NEW ORLEANS — Saving energy and reducing maintenance costs are top on the minds of self-service laundry owners in these challenging economic times, says Tony Polegri, Harco Co. service manager, Mississauga, Ontario, Canada. Polegri addressed a standing-room-only crowd at a Thursday-morning Clean Show educational session.
Polegri offered the following washer tips:
- Keep a close eye on the water valves.
- Is the unit constantly draining during wash cycles? “Something might be caught in the drain valves,” Polegri says. Bra-strap supports may be the culprit. A broken tension spring may also need to be dealt with.
- Is the timer not advancing? A faulty advance motor might be the cause. “The last thing you want to do is just change the timer,” Polegri cautions. Timers are expensive, he adds.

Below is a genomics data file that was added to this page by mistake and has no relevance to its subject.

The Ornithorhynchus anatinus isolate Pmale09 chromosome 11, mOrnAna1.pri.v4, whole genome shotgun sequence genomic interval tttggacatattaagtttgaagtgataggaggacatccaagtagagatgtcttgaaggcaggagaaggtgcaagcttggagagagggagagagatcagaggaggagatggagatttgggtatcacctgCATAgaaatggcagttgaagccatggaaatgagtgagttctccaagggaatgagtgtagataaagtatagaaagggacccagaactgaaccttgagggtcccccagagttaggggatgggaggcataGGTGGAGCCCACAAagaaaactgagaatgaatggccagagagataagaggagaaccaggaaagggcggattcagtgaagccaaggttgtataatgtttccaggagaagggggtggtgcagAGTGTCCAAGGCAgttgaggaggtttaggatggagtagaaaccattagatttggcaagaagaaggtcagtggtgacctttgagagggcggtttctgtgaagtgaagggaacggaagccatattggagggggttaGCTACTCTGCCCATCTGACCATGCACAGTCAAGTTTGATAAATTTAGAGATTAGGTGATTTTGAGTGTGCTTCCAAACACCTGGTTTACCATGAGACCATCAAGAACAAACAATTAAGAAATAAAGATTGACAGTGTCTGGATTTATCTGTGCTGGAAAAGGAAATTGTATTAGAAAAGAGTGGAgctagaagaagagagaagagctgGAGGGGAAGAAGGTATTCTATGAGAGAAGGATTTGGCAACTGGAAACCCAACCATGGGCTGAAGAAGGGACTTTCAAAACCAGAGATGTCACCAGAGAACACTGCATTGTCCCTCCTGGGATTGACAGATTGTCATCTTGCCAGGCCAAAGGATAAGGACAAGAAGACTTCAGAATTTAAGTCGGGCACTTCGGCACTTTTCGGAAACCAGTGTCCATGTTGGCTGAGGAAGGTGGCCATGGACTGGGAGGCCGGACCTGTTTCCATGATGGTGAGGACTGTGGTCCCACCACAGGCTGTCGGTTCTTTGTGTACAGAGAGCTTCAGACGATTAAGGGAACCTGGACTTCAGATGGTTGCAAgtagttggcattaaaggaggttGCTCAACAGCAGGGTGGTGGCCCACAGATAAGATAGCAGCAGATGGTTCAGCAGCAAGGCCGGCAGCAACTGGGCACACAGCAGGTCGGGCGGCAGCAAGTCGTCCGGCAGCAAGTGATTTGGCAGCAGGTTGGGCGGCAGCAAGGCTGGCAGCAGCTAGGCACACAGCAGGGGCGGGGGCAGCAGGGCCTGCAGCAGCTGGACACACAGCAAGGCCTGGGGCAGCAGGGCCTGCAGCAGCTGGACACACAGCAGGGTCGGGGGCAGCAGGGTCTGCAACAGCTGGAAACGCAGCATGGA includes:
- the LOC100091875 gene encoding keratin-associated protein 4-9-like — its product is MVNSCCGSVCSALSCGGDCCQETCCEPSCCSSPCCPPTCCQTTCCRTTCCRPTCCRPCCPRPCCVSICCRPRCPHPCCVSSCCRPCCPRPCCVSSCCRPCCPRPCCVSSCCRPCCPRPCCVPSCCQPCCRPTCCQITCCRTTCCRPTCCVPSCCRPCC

- Are there filling problems after the wash is complete? Check the diaphragm; debris might also be a problem. A faulty valve can also cause trouble.
- Is the washer not extracting? There may be a balance problem. “Under-loading can be a problem,” Polegri says. “I’ve never seen a machine overloaded with clothes.”
- If you want to keep your bearings in good condition, make sure the water levels are correct. “If the water levels are too high, there’s pressure on the seals.” Keep the bearings greased on a consistent basis if possible, he advises.
With dryers, the No. 1 problem is lint, he says. Lint screens need to be cleaned two or three times a day, in some cases. Use a vacuum cleaner to clear out lint.
If you’re experiencing no heat, you may have blocked screens or vents. You also might want to check the gas valve or ignition module.
Lastly, don’t ignore makeup air, he warns. “Most openings are too small. You need 1.5 square feet per dryer.” If you don’t do this, you lose hot air and attract customer complaints.